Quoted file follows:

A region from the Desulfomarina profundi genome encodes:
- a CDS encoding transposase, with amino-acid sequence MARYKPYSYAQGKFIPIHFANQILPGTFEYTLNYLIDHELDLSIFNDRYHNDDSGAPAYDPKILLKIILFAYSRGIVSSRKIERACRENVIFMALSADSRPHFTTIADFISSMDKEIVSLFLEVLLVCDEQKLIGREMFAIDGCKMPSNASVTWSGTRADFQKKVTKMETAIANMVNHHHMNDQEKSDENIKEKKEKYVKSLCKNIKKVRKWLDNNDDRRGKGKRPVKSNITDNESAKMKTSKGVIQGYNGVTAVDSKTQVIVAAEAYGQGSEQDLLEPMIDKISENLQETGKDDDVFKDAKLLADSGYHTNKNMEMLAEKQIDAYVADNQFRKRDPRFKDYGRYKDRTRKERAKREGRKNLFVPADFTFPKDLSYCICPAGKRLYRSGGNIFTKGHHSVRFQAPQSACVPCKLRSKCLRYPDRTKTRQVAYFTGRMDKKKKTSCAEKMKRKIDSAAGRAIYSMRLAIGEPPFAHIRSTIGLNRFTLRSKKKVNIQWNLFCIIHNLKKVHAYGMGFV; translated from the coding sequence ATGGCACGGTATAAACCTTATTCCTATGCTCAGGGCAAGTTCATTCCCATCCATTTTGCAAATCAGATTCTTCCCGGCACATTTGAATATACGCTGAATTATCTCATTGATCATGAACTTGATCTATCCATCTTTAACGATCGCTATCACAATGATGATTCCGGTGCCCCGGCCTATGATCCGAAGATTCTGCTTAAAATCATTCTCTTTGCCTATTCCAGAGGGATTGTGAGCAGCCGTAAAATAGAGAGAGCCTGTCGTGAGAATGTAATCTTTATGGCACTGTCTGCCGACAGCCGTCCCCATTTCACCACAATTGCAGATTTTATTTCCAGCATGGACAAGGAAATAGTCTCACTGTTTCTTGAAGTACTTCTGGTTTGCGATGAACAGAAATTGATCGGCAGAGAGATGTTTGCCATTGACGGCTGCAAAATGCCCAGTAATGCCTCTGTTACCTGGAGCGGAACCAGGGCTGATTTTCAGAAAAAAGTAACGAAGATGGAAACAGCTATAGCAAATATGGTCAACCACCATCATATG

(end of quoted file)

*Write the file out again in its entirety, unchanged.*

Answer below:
A region from the Desulfomarina profundi genome encodes:
- a CDS encoding transposase, with amino-acid sequence MARYKPYSYAQGKFIPIHFANQILPGTFEYTLNYLIDHELDLSIFNDRYHNDDSGAPAYDPKILLKIILFAYSRGIVSSRKIERACRENVIFMALSADSRPHFTTIADFISSMDKEIVSLFLEVLLVCDEQKLIGREMFAIDGCKMPSNASVTWSGTRADFQKKVTKMETAIANMVNHHHMNDQEKSDENIKEKKEKYVKSLCKNIKKVRKWLDNNDDRRGKGKRPVKSNITDNESAKMKTSKGVIQGYNGVTAVDSKTQVIVAAEAYGQGSEQDLLEPMIDKISENLQETGKDDDVFKDAKLLADSGYHTNKNMEMLAEKQIDAYVADNQFRKRDPRFKDYGRYKDRTRKERAKREGRKNLFVPADFTFPKDLSYCICPAGKRLYRSGGNIFTKGHHSVRFQAPQSACVPCKLRSKCLRYPDRTKTRQVAYFTGRMDKKKKTSCAEKMKRKIDSAAGRAIYSMRLAIGEPPFAHIRSTIGLNRFTLRSKKKVNIQWNLFCIIHNLKKVHAYGMGFV; translated from the coding sequence ATGGCACGGTATAAACCTTATTCCTATGCTCAGGGCAAGTTCATTCCCATCCATTTTGCAAATCAGATTCTTCCCGGCACATTTGAATATACGCTGAATTATCTCATTGATCATGAACTTGATCTATCCATCTTTAACGATCGCTATCACAATGATGATTCCGGTGCCCCGGCCTATGATCCGAAGATTCTGCTTAAAATCATTCTCTTTGCCTATTCCAGAGGGATTGTGAGCAGCCGTAAAATAGAGAGAGCCTGTCGTGAGAATGTAATCTTTATGGCACTGTCTGCCGACAGCCGTCCCCATTTCACCACAATTGCAGATTTTATTTCCAGCATGGACAAGGAAATAGTCTCACTGTTTCTTGAAGTACTTCTGGTTTGCGATGAACAGAAATTGATCGGCAGAGAGATGTTTGCCATTGACGGCTGCAAAATGCCCAGTAATGCCTCTGTTACCTGGAGCGGAACCAGGGCTGATTTTCAGAAAAAAGTAACGAAGATGGAAACAGCTATAGCAAATATGGTCAACCACCATCATATG